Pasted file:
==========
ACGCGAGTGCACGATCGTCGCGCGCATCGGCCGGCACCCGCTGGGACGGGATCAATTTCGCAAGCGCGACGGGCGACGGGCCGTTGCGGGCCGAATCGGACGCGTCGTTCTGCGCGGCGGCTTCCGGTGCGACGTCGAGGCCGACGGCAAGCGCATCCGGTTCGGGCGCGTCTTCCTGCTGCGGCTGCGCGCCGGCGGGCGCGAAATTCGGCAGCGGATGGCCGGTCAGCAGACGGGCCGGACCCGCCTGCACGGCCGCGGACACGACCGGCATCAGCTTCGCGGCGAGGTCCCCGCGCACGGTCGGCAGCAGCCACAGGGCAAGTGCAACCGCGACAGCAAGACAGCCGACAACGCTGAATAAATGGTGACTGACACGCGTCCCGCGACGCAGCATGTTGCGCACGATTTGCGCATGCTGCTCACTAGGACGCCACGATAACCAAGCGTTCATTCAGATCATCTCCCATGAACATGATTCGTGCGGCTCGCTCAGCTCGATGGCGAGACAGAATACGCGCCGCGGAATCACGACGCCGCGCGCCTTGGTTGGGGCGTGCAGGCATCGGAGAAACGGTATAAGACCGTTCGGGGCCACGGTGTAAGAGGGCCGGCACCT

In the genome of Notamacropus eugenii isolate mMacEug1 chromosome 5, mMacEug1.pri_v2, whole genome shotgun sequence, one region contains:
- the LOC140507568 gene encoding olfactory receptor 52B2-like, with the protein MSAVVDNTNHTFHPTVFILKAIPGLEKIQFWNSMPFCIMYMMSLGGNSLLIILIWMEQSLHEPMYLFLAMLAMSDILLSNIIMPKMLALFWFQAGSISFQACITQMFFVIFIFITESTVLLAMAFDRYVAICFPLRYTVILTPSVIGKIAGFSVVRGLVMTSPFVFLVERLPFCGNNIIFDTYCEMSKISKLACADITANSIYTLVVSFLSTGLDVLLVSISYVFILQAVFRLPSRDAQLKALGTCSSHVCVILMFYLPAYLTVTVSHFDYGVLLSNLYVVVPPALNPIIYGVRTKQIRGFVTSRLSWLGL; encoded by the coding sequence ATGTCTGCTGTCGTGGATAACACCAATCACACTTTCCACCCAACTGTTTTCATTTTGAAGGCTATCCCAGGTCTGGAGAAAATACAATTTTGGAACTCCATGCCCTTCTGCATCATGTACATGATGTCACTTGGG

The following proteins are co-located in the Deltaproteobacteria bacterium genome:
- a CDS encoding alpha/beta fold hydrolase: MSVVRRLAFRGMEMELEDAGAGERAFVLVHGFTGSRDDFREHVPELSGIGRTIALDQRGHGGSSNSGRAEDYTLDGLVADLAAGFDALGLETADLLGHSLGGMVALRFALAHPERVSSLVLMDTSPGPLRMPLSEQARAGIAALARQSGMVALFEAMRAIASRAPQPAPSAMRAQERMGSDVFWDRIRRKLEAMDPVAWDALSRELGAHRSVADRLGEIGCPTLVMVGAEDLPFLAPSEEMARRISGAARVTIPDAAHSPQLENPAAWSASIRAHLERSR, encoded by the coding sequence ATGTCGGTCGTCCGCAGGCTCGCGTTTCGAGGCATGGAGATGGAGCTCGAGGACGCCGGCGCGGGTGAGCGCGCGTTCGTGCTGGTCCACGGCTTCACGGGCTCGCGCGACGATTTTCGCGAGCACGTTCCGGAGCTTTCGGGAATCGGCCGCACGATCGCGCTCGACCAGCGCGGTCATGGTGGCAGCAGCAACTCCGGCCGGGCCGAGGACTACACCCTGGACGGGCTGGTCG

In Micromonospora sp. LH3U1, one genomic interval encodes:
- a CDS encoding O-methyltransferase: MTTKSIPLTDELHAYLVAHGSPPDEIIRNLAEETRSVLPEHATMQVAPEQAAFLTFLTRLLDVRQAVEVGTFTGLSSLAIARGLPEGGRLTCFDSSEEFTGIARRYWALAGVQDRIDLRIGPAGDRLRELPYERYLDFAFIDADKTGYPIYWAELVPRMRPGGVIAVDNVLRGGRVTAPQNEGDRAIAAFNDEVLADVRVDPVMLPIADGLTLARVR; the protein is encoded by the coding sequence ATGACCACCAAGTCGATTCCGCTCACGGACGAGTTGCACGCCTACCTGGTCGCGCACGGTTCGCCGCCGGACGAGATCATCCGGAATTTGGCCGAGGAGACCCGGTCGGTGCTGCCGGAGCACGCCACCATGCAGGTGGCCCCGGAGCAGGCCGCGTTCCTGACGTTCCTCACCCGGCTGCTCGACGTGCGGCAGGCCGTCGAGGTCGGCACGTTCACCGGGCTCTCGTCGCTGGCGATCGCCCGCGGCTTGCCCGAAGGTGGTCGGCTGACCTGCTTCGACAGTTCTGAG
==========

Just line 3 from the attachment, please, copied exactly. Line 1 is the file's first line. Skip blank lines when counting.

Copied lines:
- the LOC140507568 gene encoding olfactory receptor 52B2-like, with the protein MSAVVDNTNHTFHPTVFILKAIPGLEKIQFWNSMPFCIMYMMSLGGNSLLIILIWMEQSLHEPMYLFLAMLAMSDILLSNIIMPKMLALFWFQAGSISFQACITQMFFVIFIFITESTVLLAMAFDRYVAICFPLRYTVILTPSVIGKIAGFSVVRGLVMTSPFVFLVERLPFCGNNIIFDTYCEMSKISKLACADITANSIYTLVVSFLSTGLDVLLVSISYVFILQAVFRLPSRDAQLKALGTCSSHVCVILMFYLPAYLTVTVSHFDYGVLLSNLYVVVPPALNPIIYGVRTKQIRGFVTSRLSWLGL; encoded by the coding sequence ATGTCTGCTGTCGTGGATAACACCAATCACACTTTCCACCCAACTGTTTTCATTTTGAAGGCTATCCCAGGTCTGGAGAAAATACAATTTTGGAACTCCATGCCCTTCTGCATCATGTACATGATGTCACTTGGG